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Just over three hours later and about 20 minutes before the aircraft landed, the 9-year-old would be dead.
Now his family are calling on the airline, Samoa Airways, to reveal what its protocols are when it comes to mid-air emergencies and exactly what warrants an aircraft making an emergency landing or turning back.
A woman speaking on behalf of the family told the New Zealand Herald the youngster suffered a severe asthma attack not long into the OL732 Boxing Day journey.
"We have nothing but praise for the flight attendants, but question whether the pilot followed best practice operational procedures,'' she said.
"Many are saying that the plane should have turned back for Auckland.
"[The boy] screamed out 30 minutes into the flight that he felt like he was going to die.
The boy died 20 minutes before the flight landed and the family believe there was a clear window of opportunity to take affirmative action.
The family spokeswoman stressed that their speaking out was not about going against the airline - which is Samoa's national carrier and only has one aircraft - but to ensure that better procedure would be followed in future emergency cases.
"There's some concern by the family with the accountability so that it doesn't happen to anyone else. The main thing is to push them to review their procedures."
Samoa Airways has not responded to requests for comment in relation to its emergency protocols.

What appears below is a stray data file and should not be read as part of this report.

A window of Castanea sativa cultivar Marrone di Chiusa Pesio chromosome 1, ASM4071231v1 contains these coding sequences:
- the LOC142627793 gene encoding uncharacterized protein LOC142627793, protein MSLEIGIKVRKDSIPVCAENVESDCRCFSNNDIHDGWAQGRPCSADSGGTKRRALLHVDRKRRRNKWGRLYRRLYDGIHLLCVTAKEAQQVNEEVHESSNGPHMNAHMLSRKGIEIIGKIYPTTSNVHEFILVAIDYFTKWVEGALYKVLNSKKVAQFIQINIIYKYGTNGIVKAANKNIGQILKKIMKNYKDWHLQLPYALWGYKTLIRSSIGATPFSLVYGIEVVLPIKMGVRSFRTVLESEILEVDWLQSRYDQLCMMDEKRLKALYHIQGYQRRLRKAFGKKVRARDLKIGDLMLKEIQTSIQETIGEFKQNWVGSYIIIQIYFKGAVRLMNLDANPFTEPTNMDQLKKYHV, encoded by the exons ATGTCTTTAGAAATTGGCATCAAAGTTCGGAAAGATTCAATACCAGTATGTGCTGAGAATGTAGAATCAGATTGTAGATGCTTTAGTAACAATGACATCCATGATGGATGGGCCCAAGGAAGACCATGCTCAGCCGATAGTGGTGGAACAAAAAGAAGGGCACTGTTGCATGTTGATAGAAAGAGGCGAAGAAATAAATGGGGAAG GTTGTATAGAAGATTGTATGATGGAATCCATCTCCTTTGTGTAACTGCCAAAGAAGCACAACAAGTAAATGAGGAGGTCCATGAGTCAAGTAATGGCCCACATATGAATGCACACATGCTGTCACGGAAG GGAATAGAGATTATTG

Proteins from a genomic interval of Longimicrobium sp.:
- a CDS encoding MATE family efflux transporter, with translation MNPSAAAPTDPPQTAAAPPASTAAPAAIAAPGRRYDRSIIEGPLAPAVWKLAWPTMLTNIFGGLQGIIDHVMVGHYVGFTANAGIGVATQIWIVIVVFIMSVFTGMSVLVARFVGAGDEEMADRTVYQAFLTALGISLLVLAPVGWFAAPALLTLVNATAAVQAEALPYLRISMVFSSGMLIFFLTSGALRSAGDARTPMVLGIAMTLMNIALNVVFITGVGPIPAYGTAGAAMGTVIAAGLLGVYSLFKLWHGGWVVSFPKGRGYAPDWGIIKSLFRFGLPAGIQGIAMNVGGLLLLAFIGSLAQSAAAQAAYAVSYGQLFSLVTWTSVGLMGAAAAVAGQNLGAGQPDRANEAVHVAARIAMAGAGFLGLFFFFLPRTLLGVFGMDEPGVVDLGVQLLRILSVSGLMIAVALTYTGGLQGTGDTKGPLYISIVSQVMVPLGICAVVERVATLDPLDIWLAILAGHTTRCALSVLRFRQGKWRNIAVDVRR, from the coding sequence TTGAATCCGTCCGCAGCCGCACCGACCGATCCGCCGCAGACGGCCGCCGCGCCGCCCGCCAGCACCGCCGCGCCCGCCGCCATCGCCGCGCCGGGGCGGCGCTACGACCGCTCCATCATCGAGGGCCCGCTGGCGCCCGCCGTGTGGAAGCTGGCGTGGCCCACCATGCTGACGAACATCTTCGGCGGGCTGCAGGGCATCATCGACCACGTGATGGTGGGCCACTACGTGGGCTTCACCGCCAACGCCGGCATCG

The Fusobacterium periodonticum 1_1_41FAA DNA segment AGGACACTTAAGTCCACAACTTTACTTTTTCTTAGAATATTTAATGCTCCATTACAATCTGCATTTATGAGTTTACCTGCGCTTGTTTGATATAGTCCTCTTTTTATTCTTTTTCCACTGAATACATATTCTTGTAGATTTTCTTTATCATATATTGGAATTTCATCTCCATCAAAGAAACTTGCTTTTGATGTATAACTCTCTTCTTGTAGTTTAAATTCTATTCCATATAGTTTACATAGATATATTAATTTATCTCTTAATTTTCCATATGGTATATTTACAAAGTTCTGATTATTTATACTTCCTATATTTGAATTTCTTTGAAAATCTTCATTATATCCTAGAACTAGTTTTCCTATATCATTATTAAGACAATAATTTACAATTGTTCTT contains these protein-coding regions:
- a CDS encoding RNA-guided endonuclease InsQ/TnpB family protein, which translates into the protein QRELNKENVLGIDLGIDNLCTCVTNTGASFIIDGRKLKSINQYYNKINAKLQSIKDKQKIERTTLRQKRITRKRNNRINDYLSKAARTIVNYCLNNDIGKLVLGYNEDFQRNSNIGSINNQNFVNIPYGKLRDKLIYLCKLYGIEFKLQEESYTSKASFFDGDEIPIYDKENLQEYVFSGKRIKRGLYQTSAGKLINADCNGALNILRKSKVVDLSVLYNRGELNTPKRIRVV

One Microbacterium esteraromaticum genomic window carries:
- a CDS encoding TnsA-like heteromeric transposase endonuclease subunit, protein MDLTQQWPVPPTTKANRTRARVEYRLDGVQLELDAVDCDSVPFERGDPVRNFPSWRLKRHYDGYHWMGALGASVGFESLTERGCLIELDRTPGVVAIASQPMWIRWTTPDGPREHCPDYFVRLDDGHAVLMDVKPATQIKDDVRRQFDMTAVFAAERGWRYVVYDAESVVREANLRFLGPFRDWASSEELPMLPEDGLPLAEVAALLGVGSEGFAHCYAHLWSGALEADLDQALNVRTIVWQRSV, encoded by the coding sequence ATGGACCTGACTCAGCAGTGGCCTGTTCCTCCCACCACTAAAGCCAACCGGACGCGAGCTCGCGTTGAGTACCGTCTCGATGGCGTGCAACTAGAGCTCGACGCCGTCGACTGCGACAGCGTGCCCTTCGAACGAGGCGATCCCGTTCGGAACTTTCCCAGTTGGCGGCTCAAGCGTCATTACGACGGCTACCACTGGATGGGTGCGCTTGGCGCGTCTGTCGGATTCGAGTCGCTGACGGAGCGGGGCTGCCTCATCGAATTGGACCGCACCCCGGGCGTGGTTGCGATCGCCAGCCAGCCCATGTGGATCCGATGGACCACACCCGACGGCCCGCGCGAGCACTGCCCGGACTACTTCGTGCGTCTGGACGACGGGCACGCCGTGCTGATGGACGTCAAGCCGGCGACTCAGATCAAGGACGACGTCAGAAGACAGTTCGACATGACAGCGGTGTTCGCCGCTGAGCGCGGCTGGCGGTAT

EXPERTS SAY THERE WAS TIME TO DIVERT - OR TURN BACK
Aviation New Zealand Bill MacGregor acknowledged that there were limited places in the Pacific region that an emergency landing could be made.
"I don't know what the protocols are for that particular airline, but normally if you've got a major medical emergency and there is a possibility to divert to a place which has a medical facility then you would take that opportunity.
MacGregor said each airline had its own protocols, but acknowledged that an emergency landing was very much an option.
"It sounds like if you were only 30 minutes out, a return to Auckland would've been on.
"Any further on, [it] is a toss-up between Niue and Tonga - they would've been the closest and they're the best part of three hours into it.
"They're still opportunities you could've taken to divert. Another one may have been a diversion into Suva (in Fiji).''
A pilot for Air New Zealand, who asked to remain anonymous, said inflight medical events were common especially on long haul flights.
After initial assessment is made by flight attendants, he said, a call is put out for any passengers who may be doctors or nurses.
They then seek advice from MEDLINK, a global response centre for inflight medical assistance and advice, via satellite phone.
"They quickly assess the passenger's symptoms, advise the administration of drugs from the onboard physician's kit and recommend whether to land as soon as possible, if required.
"We will follow their direction unless flight operational safety prevents so,'' he said.
A BOY LOOKING FORWARD TO HIS FIRST TRIP TO SAMOA
The New Zealand High Commission in Apia helped the boy's family and organised to bring his body back to New Zealand, where he grew up and went to school.
A family service and funeral were held to celebrate the young boy's life last week and he was remembered for being a maths whizz who was excited about his first trip to Samoa.
"He was looking forward to this. They were on their way home to attend a big family reunion. He was running around the day before."
The boy's primary school teacher was among the people who gave eulogies at his funeral. His mother also spoke of her love for her son.
"He was very intelligent and she said that this was her high achiever. She had high hopes for him. He's gone now."